2007 - Robert Cushman, CEO of the Champlain Local Health Integration Network,
was very instrumental in implementing one of the first comprehensive smoking
bans in Canada -- the Ottawa experience that opened the way to provincial
smoking bans as we now know them in Canada. We illustrated in our tobacco
section at http://www.cagecanada.ca/index.php?pr=Tobacco
how unethically and immorally this pioneer smoking ban was implemented.
You will also find at: http://www.geocities.com/defendliberty2004/heathercrowe.html
the Heather Crowe story -- the story of the poster child for the Canadian
smoking ban campaign -- that also took its origins in Ottawa with Robert
Cushman’s assistance while he was the city’s medical officer of health.
Robert Cushman’s social engineering ambitions did not stop with smoking
following article that appeared in the Ottawa Citizen October 31st,
is more than enough to cause not only alarm but thorough indignation. The
good doctor is now pressing all Canadian doctors and the private industry to
play hardball with citizens who have "bad" habits. Considering
that we are presently witnessing a trend whereby doctors in England are
prepared to refuse an operation to smoking and obese patients until they stop
smoking or lose weight, considering that even in Canada there are doctors who
refuse to treat patients who smoke, considering that we have witnessed at least
one case where a doctor refused to prescribe medication to a patient under the
sole pretext that she’s a smoker right here in Quebec and that we’re witnessing
an ever growing number of employers refusing employment to candidates who
smoke on their own time -- the term ‘’social engineer’’ is a wholly inadequate
understatement. What Cushman is doing with his call to doctors and
private industries, is an incitement to intolerance and discrimination.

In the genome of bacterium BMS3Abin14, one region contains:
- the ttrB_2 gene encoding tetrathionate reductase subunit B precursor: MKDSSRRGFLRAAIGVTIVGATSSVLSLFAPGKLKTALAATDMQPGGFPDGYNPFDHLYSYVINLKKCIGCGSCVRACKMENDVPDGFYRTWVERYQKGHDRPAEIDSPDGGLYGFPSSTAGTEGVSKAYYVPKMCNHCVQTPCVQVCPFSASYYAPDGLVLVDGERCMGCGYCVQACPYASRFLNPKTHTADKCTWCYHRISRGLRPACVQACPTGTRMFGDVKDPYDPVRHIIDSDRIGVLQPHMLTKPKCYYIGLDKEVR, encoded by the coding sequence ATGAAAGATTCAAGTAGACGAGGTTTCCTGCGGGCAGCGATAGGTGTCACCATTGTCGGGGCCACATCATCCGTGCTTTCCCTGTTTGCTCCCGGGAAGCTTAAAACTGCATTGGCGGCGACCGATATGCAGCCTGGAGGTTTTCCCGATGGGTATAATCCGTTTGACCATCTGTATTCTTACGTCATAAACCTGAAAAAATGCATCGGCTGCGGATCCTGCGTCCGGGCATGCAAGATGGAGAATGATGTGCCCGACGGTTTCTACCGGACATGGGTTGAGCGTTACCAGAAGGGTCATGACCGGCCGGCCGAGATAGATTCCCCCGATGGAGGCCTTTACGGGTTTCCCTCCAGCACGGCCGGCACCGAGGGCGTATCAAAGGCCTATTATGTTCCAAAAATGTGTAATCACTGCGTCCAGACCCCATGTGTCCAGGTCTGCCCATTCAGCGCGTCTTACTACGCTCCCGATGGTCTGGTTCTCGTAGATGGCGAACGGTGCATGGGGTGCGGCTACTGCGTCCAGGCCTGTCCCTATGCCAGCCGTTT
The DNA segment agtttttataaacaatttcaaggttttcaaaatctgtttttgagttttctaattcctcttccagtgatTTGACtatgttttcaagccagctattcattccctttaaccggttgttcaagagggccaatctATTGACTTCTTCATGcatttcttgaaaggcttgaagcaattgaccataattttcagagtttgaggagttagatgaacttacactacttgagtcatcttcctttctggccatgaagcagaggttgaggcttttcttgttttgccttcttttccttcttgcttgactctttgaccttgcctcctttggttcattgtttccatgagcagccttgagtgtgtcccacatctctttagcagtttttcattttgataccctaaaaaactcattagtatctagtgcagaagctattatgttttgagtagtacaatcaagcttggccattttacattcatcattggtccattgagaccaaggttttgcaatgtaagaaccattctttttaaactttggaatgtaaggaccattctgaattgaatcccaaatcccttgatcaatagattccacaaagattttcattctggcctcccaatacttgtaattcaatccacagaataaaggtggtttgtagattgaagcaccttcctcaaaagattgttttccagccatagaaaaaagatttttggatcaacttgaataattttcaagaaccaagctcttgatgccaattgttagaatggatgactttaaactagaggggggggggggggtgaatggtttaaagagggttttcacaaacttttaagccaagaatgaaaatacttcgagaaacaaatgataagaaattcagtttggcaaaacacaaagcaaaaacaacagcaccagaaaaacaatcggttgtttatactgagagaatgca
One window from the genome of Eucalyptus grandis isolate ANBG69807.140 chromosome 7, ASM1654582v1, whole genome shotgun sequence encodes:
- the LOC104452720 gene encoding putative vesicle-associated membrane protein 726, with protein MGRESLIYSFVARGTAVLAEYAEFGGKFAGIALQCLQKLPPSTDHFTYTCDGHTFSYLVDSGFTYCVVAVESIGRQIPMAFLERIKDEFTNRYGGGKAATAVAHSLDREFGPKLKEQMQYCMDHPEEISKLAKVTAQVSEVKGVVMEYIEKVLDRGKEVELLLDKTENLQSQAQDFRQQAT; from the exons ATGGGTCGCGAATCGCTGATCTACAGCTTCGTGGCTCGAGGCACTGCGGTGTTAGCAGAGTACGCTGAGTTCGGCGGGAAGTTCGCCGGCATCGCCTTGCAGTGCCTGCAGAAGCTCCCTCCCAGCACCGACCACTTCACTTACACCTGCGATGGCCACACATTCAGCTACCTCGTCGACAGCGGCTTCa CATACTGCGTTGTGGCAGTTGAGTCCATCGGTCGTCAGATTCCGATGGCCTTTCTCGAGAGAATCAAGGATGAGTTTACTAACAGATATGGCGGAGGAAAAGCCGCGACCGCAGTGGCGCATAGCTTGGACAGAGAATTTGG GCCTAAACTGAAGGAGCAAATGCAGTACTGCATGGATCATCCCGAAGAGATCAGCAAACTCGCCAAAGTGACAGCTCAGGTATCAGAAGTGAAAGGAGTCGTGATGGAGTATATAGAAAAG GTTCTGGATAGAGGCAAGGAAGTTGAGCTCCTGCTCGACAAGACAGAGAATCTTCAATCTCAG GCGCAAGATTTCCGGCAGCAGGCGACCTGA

His current campaign, combined with the manner in which he implemented the
smoking ban in Ottawa, cause us to worry that he will continue to expand his
tactics by which he can control the lives of people whom he does not approve
apparently one fact that Cushman is forgetting when he states that ‘’ if
we're demanding a better performance from our doctors, our bureaucrats, our
nurses and our hospitals, it's about time we demanded a better performance from
our citizens ‘’. The public healthcare system, including the good
doctor’s salary, is not free. It is paid for through the taxes of we, the
very citizens whom he seems to disdain so. Like any other employee in any
given job or profession, those who chose this profession are fully
expected to perform efficiently for their pay. It is their duty as public
employees, to serve the us the citizens, not to dictate what lifestyles we may
or may not choose.
hardball with patients with bad habits, doctors urged
Thomson, The Ottawa Citizen
October 31, 2007
Cushman has been called a social engineer instead of a mere doctor, praised and
pilloried for delving into smoking and pesticide bans, needle exchange
programs, and bicycle helmet laws during his career in public service.
Now one of
Eastern Ontario's top health care officials, he has another target: Canadians
with unhealthy living habits who threaten to overwhelm the system as it
prepares for an onslaught of baby boomers living longer and demanding costlier
executive officer of the Champlain Local Health Integration Network wants
doctors to get tougher with patients and wants employers to take more
responsibility for the health of their workers.
said medical professionals need to place a higher premium on promoting
individual responsibility and risk factors to their patients -- especially